When World War I ended, the United Kingdom and France occupied numerous countries in Africa and Asia, most notably the vast lands of the shattered Ottoman Empire. Beginning with the Industrial Revolution, the domination of Western Europe over the globe concluded with a process of rapid colonization. Controlling much of southeastern Europe, western Asia and northern Africa for almost six centuries, the Ottoman Empire shrank back into its own Anatolian shell by the end of World War I.
Although Turkey immediately won its war of independence against occupying powers, Turkey and Afghanistan were the only independent countries among the Muslim countries. After the end of World War II, the Muslim world achieved its independence from Western colonialism. Nonetheless, most of these countries have remained dependent upon Western powers not only in financial, technological or administrative terms but also psychologically.
After the end of the Cold War, the unipolar hegemony of the United States did not last long and a multipolar balance of power begun to dominate in the international arena. While the economic competition between the U.S. and China escalated, President Donald Trump denounced the U.S.' role of "global policeman" during the post-Cold War era.
In this new multipolar world order, the Syrian crisis served as a litmus test for measuring the strength and diplomatic influence of global and regional players in the international arena. At the beginning of the Syrian civil war, Turkey hastily and somewhat recklessly got involved in the Syrian crisis at the direction of former Prime Minister Ahmet Davutoğlu.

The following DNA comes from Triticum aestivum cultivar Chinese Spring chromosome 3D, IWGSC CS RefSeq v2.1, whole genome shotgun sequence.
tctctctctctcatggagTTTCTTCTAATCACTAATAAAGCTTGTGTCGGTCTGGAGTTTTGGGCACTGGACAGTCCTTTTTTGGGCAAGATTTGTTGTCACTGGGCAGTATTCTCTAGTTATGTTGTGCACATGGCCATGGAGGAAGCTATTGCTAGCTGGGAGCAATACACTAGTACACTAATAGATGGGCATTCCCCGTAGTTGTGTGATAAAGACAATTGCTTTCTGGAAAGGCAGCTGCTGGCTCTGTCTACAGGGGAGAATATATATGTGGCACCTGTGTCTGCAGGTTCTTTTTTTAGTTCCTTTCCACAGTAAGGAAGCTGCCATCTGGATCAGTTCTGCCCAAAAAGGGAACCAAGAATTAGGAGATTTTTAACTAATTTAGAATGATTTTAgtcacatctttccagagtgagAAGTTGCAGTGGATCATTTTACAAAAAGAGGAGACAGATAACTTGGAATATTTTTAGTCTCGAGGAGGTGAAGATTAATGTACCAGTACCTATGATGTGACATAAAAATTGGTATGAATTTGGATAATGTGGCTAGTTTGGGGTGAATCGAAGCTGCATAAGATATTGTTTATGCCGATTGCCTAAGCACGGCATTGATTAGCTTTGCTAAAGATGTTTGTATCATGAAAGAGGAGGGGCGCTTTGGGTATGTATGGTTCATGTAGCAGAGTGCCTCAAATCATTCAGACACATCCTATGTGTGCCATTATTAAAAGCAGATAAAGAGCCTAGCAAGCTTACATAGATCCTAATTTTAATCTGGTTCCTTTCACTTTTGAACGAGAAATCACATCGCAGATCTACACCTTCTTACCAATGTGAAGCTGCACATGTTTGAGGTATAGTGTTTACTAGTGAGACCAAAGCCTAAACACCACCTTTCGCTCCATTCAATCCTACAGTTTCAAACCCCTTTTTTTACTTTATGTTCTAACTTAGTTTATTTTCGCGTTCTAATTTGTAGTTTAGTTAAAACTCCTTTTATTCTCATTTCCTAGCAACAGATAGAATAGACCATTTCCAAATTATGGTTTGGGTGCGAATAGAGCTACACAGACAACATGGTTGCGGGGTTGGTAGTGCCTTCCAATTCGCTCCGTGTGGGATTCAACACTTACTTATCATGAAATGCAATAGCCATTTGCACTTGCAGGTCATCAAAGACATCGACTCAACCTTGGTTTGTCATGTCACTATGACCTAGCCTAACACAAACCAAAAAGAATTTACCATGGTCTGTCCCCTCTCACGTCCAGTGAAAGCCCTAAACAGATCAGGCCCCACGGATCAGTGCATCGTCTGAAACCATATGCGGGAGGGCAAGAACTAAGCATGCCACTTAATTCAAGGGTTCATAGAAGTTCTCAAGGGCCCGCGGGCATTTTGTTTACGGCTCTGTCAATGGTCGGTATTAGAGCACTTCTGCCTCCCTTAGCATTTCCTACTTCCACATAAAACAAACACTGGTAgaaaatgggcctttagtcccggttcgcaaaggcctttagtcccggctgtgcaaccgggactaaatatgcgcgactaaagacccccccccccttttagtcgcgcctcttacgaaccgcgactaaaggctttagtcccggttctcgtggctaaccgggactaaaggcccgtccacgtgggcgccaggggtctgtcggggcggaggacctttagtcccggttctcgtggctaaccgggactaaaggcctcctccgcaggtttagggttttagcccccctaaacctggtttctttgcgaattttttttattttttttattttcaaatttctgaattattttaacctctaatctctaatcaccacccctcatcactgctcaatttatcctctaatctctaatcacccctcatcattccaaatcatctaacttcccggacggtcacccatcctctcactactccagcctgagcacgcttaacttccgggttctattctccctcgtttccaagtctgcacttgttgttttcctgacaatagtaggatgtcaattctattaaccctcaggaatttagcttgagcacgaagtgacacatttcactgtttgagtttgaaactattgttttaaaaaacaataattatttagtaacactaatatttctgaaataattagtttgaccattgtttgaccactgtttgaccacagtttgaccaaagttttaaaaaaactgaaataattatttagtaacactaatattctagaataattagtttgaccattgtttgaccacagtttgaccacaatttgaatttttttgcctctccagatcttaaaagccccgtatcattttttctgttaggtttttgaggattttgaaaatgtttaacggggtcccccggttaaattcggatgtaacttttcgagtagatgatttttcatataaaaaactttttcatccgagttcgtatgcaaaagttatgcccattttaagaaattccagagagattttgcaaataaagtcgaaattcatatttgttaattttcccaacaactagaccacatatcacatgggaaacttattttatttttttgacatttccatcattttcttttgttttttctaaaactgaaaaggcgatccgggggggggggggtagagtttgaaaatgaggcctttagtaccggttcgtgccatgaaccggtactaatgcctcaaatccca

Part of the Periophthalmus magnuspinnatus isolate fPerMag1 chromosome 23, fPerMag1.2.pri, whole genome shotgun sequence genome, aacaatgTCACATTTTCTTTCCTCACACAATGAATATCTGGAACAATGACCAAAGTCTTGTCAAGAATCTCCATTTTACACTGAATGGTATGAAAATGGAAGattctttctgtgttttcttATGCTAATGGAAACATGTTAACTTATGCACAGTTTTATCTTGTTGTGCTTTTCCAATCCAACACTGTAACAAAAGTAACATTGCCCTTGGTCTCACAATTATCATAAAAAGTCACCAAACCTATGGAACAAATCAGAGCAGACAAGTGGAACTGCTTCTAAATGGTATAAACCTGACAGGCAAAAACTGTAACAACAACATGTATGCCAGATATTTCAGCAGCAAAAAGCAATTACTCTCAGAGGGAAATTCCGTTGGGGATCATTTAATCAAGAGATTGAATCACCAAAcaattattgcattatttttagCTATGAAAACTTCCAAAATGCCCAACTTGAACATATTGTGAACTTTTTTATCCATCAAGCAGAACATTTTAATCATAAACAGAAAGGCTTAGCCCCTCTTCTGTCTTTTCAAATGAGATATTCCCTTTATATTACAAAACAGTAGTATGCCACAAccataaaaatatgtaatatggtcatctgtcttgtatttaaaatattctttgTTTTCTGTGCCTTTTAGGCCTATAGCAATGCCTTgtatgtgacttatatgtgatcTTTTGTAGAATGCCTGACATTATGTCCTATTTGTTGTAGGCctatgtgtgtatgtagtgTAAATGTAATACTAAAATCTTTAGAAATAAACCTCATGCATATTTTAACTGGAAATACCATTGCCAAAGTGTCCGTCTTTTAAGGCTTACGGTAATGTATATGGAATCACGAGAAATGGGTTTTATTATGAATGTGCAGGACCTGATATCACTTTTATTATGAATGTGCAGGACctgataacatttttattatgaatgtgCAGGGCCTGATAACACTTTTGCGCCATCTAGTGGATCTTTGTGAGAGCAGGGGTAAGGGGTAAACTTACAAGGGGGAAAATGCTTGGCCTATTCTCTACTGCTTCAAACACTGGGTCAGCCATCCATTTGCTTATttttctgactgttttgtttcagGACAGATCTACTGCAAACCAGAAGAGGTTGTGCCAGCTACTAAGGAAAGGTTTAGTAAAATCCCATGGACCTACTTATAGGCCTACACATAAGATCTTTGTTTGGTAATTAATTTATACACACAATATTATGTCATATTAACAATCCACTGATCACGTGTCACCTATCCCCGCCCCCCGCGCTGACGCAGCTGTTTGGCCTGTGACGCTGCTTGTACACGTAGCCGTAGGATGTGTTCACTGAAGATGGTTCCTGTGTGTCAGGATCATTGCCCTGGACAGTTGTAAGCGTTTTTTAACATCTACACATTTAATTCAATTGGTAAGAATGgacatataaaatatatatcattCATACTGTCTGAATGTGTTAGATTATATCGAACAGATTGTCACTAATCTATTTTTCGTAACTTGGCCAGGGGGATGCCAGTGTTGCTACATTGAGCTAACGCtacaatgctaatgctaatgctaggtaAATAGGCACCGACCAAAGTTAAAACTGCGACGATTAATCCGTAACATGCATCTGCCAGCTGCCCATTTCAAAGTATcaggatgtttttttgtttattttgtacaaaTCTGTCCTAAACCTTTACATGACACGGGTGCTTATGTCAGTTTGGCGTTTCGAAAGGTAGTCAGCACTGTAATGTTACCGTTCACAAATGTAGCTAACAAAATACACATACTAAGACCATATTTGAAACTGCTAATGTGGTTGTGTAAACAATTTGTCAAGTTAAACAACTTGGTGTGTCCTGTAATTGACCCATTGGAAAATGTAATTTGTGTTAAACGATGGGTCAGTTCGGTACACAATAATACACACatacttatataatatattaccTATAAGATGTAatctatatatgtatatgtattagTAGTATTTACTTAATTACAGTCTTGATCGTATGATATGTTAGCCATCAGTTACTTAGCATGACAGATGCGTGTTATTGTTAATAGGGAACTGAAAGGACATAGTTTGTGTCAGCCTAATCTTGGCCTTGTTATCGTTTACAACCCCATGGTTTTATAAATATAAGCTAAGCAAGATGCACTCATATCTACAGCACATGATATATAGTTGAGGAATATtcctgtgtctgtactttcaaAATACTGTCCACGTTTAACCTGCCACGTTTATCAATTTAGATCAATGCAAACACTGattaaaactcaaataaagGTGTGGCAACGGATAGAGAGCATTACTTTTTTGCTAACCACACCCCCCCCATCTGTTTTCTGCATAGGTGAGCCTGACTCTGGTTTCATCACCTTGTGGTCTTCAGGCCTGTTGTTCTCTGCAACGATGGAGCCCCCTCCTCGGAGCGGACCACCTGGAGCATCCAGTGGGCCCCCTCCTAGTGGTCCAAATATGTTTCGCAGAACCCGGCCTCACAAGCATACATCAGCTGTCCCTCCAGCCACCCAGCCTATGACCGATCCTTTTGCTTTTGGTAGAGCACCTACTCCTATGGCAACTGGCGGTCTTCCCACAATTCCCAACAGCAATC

As a member state of NATO, Turkey got involved in the Syrian crisis as an ally of the U.S. However, during the course of the Syrian civil war, it was clearly seen that the interests of the U.S. were not congruent with those of Turkey. The inefficient and confused policies of the Obama administration in the Syrian crisis enabled not only Iran to extend its control in the region but also Russia to come back to the world stage as a superpower.
As Ankara began to pursue an independent foreign policy in Syria, Turkey had the chance to test its emerging status as a regional power. In the Palestine question, Turkey did not abstain from going head to head with Israel, the principal ally of the U.S. in the Middle East. After years of tension, diplomatic relations between Turkey and Israel have recently made a new start under the leadership of President Recep Tayyip Erdoğan.
Terrorist organizations arose as a serious obstacle to Turkey’s emergence as a regional power. Penetrating into the state structure for decades, the Gülenist Terror Group (FETÖ) attempted to overthrow the civilian Justice and Development Party (AK Party) government with a coup d’etat. Thanks to the widespread support of the Turkish people, the attempted coup d’etat promptly failed.
In its war against terror, Turkey launched massive police and military operations against Daesh both within and across its borders. In fact, Turkey was the first country to wipe out Daesh from the Syrian lands. Similarly, Turkey’s military operations against the YPG/PKK in Iraq and Syria eliminated their political agenda of dividing these countries and establishing a new state.
During the course of the Syrian crisis, Turkey succeeded in cooperating with Iran and Russia despite a number of occasions when Turkey and Russia came face to face on the battlefield.
Although the U.S. provided significant political and military support to the YPG/PKK in Syria, Turkey succeeded in expeling these terrorists from its borders.
While Turkey proved its status as a regional power in the Eastern Mediterranean with its intervention into the Libyan crisis, a massive military operation has recently begun in northern Iraq against the PKK. This is not only a military move but also a sophisticated strategic message.
Being a regional power requires Turkey both act proactively on the battlefield and conduct diplomatic relations with a multidimensional perspective. It seems that Turkey has already broken its shell of inertia as a regional power.
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